The Takeaway: Six or more musicians on stage – a common occurrence at all venues on this night of the festival – always feels like a party. The audience danced throughout, and you could often catch the vocalists beaming. Simply, it was boisterous fun.
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Red Cities at Zoo Bar
The Background: Red Cities has been towing the line between garage and classic punk for two years now. The quartet released its debut, self-titled full-length late last summer.
The High Point: You get the sense that without guitarist Matt Bokovoy’s midwest punk lineage (he’s been playing Midwestern punk since the ‘80s), Red Cities would be belting out anthemic rock made for the stadiums of classic rock’s heyday. Which might work fine — the band handles its high-octane instrumentation with knowledge and grace. But singer Byron Anway’s vocal presence would never belt out a sing-along tune, his sensibility leans too far into punk rock, which makes Red Cities all the more unique an experience.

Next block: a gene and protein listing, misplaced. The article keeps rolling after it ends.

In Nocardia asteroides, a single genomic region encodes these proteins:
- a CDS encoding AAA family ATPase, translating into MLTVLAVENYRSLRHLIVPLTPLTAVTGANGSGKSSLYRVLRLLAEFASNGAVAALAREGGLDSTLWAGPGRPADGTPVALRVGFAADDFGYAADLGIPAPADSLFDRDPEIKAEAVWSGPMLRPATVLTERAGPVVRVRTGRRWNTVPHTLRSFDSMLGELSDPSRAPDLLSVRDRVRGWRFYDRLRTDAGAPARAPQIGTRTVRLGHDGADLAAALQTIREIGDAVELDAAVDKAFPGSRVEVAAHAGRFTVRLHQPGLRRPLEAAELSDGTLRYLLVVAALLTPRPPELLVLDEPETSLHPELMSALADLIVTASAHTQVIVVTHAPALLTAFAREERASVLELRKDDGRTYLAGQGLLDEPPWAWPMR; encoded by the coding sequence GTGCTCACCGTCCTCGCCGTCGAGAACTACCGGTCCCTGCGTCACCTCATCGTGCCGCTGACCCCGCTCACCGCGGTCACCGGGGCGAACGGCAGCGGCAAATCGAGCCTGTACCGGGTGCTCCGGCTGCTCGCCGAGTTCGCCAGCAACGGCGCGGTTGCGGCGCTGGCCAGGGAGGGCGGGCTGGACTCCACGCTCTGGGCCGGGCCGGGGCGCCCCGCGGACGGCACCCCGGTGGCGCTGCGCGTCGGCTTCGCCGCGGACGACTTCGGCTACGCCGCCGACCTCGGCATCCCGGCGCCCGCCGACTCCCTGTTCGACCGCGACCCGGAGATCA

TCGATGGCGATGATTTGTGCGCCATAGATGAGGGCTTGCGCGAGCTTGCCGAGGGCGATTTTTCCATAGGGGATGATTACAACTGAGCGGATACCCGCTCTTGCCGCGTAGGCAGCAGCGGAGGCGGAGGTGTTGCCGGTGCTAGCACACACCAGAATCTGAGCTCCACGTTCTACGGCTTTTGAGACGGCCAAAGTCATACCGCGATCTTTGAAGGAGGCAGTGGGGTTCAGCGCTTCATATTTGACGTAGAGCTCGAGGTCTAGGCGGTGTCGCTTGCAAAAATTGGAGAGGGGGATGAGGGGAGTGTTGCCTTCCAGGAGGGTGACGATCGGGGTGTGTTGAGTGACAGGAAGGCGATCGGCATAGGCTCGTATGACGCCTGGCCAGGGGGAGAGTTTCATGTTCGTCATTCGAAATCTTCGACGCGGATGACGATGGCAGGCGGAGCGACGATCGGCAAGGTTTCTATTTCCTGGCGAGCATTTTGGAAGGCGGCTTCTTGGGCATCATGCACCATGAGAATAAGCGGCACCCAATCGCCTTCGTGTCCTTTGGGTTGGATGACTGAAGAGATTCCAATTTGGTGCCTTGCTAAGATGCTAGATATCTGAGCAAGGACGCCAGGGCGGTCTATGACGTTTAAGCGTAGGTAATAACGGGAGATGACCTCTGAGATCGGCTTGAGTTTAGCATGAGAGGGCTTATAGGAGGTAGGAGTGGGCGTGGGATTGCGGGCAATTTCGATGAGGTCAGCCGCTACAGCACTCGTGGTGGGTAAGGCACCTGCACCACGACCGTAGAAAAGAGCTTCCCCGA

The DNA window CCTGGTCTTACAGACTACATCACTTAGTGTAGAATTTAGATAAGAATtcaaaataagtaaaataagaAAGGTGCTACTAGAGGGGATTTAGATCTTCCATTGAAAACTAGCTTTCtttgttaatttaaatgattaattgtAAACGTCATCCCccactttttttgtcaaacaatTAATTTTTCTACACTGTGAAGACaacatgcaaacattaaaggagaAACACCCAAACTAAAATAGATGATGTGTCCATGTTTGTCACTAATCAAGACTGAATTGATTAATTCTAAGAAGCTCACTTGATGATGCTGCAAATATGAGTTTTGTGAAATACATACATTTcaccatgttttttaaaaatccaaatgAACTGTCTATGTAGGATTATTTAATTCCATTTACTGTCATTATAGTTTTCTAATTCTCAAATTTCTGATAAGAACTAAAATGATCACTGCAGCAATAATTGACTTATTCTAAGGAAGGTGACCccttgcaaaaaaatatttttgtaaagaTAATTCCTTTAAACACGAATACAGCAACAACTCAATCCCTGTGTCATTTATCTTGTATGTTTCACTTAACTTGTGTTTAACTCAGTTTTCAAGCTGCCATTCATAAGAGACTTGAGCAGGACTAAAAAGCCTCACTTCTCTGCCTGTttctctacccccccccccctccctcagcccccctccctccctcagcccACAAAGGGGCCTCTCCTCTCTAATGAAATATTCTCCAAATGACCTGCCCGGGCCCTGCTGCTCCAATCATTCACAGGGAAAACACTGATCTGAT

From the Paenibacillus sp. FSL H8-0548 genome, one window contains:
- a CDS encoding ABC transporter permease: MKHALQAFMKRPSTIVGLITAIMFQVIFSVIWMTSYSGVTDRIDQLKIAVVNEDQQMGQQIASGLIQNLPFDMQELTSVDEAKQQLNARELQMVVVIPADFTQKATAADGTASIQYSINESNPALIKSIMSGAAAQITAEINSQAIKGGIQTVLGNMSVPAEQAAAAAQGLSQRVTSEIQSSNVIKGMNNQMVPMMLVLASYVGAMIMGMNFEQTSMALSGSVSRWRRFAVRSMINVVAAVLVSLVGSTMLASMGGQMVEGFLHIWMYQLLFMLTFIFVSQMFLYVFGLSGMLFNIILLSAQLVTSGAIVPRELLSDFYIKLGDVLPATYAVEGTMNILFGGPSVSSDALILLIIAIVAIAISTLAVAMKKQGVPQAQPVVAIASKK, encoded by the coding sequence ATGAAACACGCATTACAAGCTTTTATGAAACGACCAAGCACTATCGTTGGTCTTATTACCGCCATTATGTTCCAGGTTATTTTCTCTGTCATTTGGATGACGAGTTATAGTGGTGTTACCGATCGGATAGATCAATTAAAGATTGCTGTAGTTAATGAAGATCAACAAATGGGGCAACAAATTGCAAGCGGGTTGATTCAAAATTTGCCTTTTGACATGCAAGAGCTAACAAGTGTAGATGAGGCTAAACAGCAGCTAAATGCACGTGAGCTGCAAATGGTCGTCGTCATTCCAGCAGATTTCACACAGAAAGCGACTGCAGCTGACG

The Takeaway: As much as The Zoo Bar is known for blues, funk, soul, etc., Red Cities fit so well in the dingy, storied club, they could almost be as regular a fixture as many of the blues bands that regularly pack the bar. Playing in an established genre with a vibrant and fitful energy, the way Anway thrashes about, feels like an important bridge between generations.
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The Dancing Dead at The Bourbon
The Background: The Lincoln rock quartet is Kalen Welch (guitar, vocals), Joe Wehrs (guitar, vocals), Sarah Sulzle (bass, vocals) and Ryan Matthiessen (drums). The Dancing Dead has been very active so far in 2015, playing three different times last month and adding to its self-produced debut EP.
The High Point: The Dancing Dead possesses a deafening two-guitar attack which came to a head during the midway point of its set. Bassist Sulzle chugged and drummer Matthiessen pounded viciously as Welch and Wehrs unleashed a wailing torrent of guitars. Their more subdued moments, however, were post-punk marvels: layers of dark, dissonant guitars that one might find on a Circa Survive or late AFI record.
The Takeaway: The Dancing Dead makes its living on long instrumental breaks. It crafts the back-and-forth of subtlety and sound wall with precision, which can be hard to perfect. Their talent shone brightest in the dark light of the nuanced breakdowns.
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Universe Contest at Zoo Bar